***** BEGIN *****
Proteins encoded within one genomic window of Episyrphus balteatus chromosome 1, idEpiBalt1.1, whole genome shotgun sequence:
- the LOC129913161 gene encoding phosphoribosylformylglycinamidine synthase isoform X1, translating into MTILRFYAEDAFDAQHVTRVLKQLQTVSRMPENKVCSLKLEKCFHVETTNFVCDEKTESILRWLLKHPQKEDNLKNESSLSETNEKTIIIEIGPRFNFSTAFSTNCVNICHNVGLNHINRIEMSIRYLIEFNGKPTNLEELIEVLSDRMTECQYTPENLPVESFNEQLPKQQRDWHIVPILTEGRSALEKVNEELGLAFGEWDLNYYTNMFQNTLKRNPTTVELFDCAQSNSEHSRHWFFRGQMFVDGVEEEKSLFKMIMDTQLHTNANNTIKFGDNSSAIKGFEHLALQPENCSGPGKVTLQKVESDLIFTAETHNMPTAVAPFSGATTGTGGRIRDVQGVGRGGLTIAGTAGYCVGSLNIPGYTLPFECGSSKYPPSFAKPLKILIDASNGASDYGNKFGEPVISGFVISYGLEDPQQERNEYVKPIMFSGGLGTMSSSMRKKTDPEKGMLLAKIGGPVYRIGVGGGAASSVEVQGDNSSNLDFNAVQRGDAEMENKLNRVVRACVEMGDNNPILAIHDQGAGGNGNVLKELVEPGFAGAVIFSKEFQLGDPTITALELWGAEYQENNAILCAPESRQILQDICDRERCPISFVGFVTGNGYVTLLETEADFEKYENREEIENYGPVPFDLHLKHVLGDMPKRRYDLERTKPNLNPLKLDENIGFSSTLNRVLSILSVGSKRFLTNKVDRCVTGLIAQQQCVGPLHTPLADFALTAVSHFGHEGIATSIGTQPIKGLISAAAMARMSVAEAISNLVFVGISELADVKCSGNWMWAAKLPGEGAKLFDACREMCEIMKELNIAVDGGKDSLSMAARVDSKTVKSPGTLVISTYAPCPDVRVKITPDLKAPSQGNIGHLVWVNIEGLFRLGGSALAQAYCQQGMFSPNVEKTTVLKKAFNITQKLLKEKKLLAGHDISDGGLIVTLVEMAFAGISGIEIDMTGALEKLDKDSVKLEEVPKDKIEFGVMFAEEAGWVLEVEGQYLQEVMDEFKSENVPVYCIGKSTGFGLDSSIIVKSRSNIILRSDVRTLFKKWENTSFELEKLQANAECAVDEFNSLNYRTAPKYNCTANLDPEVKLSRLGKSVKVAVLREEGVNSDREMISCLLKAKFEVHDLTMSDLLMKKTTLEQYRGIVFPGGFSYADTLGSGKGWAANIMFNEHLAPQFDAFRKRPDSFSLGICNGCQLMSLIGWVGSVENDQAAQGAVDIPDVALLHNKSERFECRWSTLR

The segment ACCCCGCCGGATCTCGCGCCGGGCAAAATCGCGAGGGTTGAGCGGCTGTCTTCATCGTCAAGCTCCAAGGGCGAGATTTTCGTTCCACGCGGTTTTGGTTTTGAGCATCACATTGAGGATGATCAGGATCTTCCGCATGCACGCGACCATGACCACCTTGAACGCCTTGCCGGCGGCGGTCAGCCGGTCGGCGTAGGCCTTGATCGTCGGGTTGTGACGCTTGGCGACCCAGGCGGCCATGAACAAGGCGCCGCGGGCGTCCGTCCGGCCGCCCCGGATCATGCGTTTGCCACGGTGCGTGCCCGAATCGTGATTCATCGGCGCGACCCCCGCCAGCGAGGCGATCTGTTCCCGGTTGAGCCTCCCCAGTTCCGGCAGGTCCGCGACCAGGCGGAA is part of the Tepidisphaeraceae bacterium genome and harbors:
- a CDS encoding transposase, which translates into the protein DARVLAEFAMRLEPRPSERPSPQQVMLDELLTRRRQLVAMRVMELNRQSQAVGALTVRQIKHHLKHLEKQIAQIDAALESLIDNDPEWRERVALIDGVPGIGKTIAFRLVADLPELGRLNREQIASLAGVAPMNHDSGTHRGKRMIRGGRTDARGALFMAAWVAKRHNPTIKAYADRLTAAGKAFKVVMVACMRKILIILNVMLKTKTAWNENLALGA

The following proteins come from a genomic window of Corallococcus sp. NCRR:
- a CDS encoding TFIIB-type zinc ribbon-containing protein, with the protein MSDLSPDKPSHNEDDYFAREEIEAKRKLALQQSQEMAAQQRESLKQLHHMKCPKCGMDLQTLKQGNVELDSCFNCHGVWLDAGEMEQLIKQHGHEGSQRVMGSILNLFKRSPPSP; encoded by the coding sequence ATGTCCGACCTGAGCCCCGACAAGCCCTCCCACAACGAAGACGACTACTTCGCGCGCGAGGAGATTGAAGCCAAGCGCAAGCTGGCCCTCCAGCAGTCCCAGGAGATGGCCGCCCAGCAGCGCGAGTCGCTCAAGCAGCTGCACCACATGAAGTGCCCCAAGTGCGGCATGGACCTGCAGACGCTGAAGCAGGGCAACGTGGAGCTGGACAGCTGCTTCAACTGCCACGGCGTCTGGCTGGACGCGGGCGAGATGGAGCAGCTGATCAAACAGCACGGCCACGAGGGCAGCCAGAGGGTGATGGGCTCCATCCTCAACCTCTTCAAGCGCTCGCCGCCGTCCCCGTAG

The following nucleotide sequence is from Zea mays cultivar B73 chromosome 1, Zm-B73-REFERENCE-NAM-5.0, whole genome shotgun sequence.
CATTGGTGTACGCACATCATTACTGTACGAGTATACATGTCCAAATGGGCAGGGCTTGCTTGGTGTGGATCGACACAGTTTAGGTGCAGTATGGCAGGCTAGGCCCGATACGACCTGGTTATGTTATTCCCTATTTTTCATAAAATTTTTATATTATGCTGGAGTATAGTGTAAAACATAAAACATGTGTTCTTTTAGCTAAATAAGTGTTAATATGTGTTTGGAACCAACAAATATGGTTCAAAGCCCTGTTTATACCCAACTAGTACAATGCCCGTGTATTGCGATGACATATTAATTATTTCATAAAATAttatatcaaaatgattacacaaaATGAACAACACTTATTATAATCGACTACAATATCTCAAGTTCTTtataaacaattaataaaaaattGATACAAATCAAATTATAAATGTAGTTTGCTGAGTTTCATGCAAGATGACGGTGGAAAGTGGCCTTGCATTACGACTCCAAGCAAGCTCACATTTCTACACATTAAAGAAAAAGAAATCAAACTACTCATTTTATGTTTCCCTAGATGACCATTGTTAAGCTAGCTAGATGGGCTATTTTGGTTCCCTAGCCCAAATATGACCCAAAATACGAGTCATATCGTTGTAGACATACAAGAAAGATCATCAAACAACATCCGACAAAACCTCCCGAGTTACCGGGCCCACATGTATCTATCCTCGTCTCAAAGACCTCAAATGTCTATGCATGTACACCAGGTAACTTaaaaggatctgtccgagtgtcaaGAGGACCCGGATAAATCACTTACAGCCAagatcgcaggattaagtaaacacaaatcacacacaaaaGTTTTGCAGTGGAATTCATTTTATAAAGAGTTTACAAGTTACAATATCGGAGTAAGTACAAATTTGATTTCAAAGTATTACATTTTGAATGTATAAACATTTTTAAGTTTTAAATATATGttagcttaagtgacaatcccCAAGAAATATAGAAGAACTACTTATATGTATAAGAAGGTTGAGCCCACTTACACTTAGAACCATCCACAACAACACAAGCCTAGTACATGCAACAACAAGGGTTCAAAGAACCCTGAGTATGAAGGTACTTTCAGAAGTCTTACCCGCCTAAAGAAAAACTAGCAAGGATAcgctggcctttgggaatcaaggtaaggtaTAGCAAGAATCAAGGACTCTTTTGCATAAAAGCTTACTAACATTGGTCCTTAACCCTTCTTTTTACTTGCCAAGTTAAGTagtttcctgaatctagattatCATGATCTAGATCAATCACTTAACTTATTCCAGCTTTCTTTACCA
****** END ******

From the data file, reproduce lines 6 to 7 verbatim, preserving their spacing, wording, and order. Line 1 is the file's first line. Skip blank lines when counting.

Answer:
- a CDS encoding TFIIB-type zinc ribbon-containing protein, with the protein MSDLSPDKPSHNEDDYFAREEIEAKRKLALQQSQEMAAQQRESLKQLHHMKCPKCGMDLQTLKQGNVELDSCFNCHGVWLDAGEMEQLIKQHGHEGSQRVMGSILNLFKRSPPSP; encoded by the coding sequence ATGTCCGACCTGAGCCCCGACAAGCCCTCCCACAACGAAGACGACTACTTCGCGCGCGAGGAGATTGAAGCCAAGCGCAAGCTGGCCCTCCAGCAGTCCCAGGAGATGGCCGCCCAGCAGCGCGAGTCGCTCAAGCAGCTGCACCACATGAAGTGCCCCAAGTGCGGCATGGACCTGCAGACGCTGAAGCAGGGCAACGTGGAGCTGGACAGCTGCTTCAACTGCCACGGCGTCTGGCTGGACGCGGGCGAGATGGAGCAGCTGATCAAACAGCACGGCCACGAGGGCAGCCAGAGGGTGATGGGCTCCATCCTCAACCTCTTCAAGCGCTCGCCGCCGTCCCCGTAG

The following nucleotide sequence is from Zea mays cultivar B73 chromosome 1, Zm-B73-REFERENCE-NAM-5.0, whole genome shotgun sequence.